- EWG is recommending the most effective water filters for reducing PFAS.
- Several water filter brands were able to eliminate some PFAS.
- Affordable water filter alternatives also get some PFAS out of water.
What’s in your water? The “forever chemicals” known as PFAS contaminate the drinking water and groundwater of more than 3,000 communities, affecting an estimated 200 million Americans. Simply drinking a glass of water from your kitchen tap may expose you to these toxic substances – but there are steps you can take to protect yourself and your family.
One way to reduce harmful forever chemicals in your home is to use a water filter rather than drink straight from the faucet. But with so many filters on the market, and many marketing claims about eliminating PFAS, it can be hard to know which one is best for your home.
EWG’s guide to PFAS filters is based on our experience with several brands.
EWG staff bought and used 10 different types of water filters, testing them in real homes using their water.
We measured how much each water filter reduced forever chemicals. To bring you our recommendation, we also accounted for several other important qualities in our top selections. including the cost of the filter and its potential useful life, among other considerations.
Four water filters reduced the PFAS in the water used in our testing by 100 percent or came close, offering a great boost to your efforts to protect your family’s health. They include:
EWG is a participant in the Amazon Associates Program. As an Amazon Associate, EWG earns commission from qualifying purchases. The affiliate commission collected is used to support EWG’s nonprofit mission.*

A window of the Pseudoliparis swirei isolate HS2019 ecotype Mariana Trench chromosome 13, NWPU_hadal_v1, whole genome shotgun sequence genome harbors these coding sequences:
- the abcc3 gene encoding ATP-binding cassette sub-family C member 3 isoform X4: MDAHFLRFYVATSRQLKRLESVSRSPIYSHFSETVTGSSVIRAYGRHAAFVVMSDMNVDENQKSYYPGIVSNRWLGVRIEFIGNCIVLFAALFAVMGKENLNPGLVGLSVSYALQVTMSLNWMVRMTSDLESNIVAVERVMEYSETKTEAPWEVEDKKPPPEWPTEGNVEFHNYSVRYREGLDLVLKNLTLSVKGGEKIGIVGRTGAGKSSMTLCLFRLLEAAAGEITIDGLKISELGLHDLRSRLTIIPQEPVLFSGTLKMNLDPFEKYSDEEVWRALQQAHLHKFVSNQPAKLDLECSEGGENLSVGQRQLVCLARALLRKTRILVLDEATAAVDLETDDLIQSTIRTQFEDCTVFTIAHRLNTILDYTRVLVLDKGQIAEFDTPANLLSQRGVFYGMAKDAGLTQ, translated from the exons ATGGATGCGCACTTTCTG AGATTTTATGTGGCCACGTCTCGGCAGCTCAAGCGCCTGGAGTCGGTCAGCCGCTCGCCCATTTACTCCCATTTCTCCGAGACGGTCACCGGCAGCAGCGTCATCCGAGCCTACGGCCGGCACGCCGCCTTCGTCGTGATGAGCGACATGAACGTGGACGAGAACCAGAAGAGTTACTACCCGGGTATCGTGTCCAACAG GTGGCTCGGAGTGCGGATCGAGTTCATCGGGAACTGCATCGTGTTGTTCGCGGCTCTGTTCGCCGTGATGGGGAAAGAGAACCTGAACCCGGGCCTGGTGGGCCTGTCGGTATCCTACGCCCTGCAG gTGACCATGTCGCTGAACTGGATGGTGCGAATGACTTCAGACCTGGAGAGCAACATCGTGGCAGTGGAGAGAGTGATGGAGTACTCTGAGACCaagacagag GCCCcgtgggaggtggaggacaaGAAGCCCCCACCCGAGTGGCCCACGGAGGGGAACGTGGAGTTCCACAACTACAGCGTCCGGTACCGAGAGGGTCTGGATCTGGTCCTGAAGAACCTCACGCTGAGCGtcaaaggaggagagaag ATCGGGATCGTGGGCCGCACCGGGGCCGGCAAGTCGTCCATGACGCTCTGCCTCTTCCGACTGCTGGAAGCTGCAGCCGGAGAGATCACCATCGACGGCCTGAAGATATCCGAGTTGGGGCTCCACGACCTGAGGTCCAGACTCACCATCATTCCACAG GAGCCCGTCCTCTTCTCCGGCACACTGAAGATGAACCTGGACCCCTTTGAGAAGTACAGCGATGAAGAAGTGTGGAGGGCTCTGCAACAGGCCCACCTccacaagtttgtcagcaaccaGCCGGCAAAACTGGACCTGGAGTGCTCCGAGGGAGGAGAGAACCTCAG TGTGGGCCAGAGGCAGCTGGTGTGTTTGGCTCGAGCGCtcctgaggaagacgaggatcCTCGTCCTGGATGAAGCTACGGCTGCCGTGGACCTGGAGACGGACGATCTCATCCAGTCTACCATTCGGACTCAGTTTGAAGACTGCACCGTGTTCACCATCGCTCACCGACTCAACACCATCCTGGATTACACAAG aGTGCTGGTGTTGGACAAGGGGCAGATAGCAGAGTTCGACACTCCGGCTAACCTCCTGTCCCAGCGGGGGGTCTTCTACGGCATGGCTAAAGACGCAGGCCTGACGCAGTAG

In considering water filters worthy of our recommendation, we selected those products that lowered the PFAS we measured by 100 percent, or close to it. We’re also highlighting filters that fell short of this target but can still reduce PFAS.
Although some of the filters did not achieve 100 percent reduction in PFAS measured in the water samples, they did eliminate 100 percent of PFOA and PFOS, two of the most notorious forever chemicals.
LONGEST FILTER LIFE
KEY STATS: PFAS REDUCTION: 100% | INITIAL COST: $344.00
OVERALL VALUE: FILTER LIFE: 8+ YEARS (6,000 GALLONS) | ONE-YEAR COST: $344.00
This is an expensive filter. But it does offer a few perks for that large upfront cost, including 100 percent elimination of forever chemicals measured in these tests and a useful life of many years.
Pros: Non-plastic design; large water capacity; 100 percent PFAS reduction and exceptionally long filter life, at more than 8 years, if using 2 gallons per day.
Cons: Very high initial cost.
KEY STATS: PFAS REDUCTION: 100% | INITIAL COST: $90.00
OVERALL VALUE: FILTER LIFE: ~50 DAYS (100 GALLONS) | ONE-YEAR COST: $436.50 (INITIAL COST + 7 FILTERS PER YEAR)